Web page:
Diplomat. Financial regulator. Cheerleader. Doctor. 

President Obama's worn all these hats since taking office. Now he's assuming a new role: media critic. 

The president of the United States used the Sunday morning talk shows to broadly scold the news media for playing up what he called "rude" and "outrageous" political comments, and urge the 24-hour news networks to consider giving more of a platform to those who demonstrate decency and civility. 

Obama blanketed the airwaves Sunday, appearing on ABC, CBS, NBC, CNN and the Hispanic network Univision in a bid to promote his health care plan. But he also very deliberately used the unprecedented media blitz to chide those journalists who cover him, delivering a similar lecture on every network except Univision about the importance of changing the way media prioritize stories. 

"The easiest way to get on television right now is to be really rude. If you're just being sensible and giving people the benefit of the doubt, and you're making your arguments, you don't get time on the nightly news," Obama said on ABC's "This Week." 

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"You might on Sunday morning," host George Stephanopoulos countered -- to which Obama said, "But if you say something outrageous, you're there in a hot second." 

He continued that thought on NBC's "Meet the Press." 

"The easiest way to get 15 minutes on the news or your 15 minutes of fame is to be rude. ... That's something that I think needs to change," Obama said, lamenting the habit of "plucking out a sentence here or a comment there." 

The president was evidently agitated by the coverage the media have given to stories that sprouted as a result of Rep. Joe Wilson, R-S.C., shouting, "You lie," at Obama during his health care address to a joint session of Congress more than a week ago. Coverage of the outburst seemed to overshadow coverage of Obama's health care plan itself, and later evolved into coverage of racial controversy after several prominent Democrats, including former President Jimmy Carter, claimed critics like Wilson were racially motivated.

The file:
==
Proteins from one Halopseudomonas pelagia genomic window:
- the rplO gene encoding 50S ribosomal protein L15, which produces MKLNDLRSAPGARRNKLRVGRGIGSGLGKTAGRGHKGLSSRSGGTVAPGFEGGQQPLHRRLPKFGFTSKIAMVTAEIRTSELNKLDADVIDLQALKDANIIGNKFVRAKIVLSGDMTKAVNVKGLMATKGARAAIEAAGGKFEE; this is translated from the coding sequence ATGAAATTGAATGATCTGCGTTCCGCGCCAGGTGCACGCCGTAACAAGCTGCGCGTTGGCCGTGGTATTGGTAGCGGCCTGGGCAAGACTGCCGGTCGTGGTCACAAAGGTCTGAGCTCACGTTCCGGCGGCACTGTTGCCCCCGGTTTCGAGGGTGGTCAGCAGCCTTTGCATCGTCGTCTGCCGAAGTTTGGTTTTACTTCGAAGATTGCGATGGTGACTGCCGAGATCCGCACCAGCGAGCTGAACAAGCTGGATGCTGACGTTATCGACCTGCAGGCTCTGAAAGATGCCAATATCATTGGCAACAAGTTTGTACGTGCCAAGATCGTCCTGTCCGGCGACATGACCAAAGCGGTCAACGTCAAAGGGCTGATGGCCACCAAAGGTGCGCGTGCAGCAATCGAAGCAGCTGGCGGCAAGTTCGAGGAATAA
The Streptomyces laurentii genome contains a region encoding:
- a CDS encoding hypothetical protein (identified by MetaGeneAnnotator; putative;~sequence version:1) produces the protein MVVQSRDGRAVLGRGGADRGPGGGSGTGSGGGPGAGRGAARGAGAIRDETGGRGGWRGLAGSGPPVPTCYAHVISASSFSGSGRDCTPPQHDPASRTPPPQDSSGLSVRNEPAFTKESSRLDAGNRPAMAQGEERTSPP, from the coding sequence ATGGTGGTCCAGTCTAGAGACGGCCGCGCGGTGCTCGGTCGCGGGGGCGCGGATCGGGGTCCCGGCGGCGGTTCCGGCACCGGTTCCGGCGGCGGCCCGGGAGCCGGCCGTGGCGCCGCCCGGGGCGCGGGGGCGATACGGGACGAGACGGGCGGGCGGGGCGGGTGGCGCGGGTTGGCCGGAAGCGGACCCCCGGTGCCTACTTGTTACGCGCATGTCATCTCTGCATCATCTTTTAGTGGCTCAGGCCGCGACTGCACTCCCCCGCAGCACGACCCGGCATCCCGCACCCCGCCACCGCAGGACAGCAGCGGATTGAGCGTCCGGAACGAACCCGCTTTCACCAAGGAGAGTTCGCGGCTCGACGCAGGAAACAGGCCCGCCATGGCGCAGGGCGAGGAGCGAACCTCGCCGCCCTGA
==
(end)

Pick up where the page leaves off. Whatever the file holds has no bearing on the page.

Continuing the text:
"The media loves to have a conversation about race," Obama noted on NBC. "This is catnip to the media because it is a running thread in American history that is very powerful and it evokes some very strong emotion." 

Obama dealt with a similar media furor over race in July after he waded -- to his detriment -- into the case of a black Harvard professor who was arrested at his house by a white Cambridge police officer. Obama said the police "acted stupidly," but following enormous uproar walked back his statement and played peacemaker by inviting the officer and professor to the White House for a beer. 

Dealing again with the issue, the first black U.S. president made clear Sunday that, while some of his critics and supporters surely are motivated by race, most of them are not. 

And he urged the media to look for less controversial content, offering somewhat of a wish list on CNN's "State of the Union." 

"I think it's important for the media -- you know, not to do any media-bashing here -- to recognize that right now, in this 24-hour news cycle, the easiest way to get on CNN or FOX or any of the other stations -- MSNBC -- is to just say something rude and outrageous," Obama said. "And, you know, part of what I'd like to see is all of us reward decency and civility in our political discourse. That doesn't mean you can't be passionate, and that doesn't mean that you can't speak your mind. But I think we can all sort of take a step back here and remind ourselves who we are as a people." 

The president squeezed in the same point on CBS' "Face the Nation," accusing the media of viewing "extreme elements" and "conflict" as "catnip." 

"Meet the Press" host David Gregory subtly pointed out the irony of appearing on five Sunday shows, which gave him an extensive platform to discuss substance and policy, in order to denounce TV news. 

"You get a lot of air time too, though, and your views are not rude," Gregory said. 

"I do occupy a pretty special seat at the moment," Obama conceded. 

House Republican Leader John Boehner, though, disputed Obama's assertion that "rude" voices are dominating the debate. 

"I don't know that the tone of the debate has gotten out of control. It's been spirited," Boehner said on NBC. And he blamed Democrats for prolonging the controversy over Wilson and race, since Democratic leaders drew out the conflict with a vote on the House floor to formally admonish Wilson -- even after he apologized to the White House. 

"It didn't need to happen. It was over with. As the president said, it's time to talk about health care, not talk about Joe Wilson," Boehner said.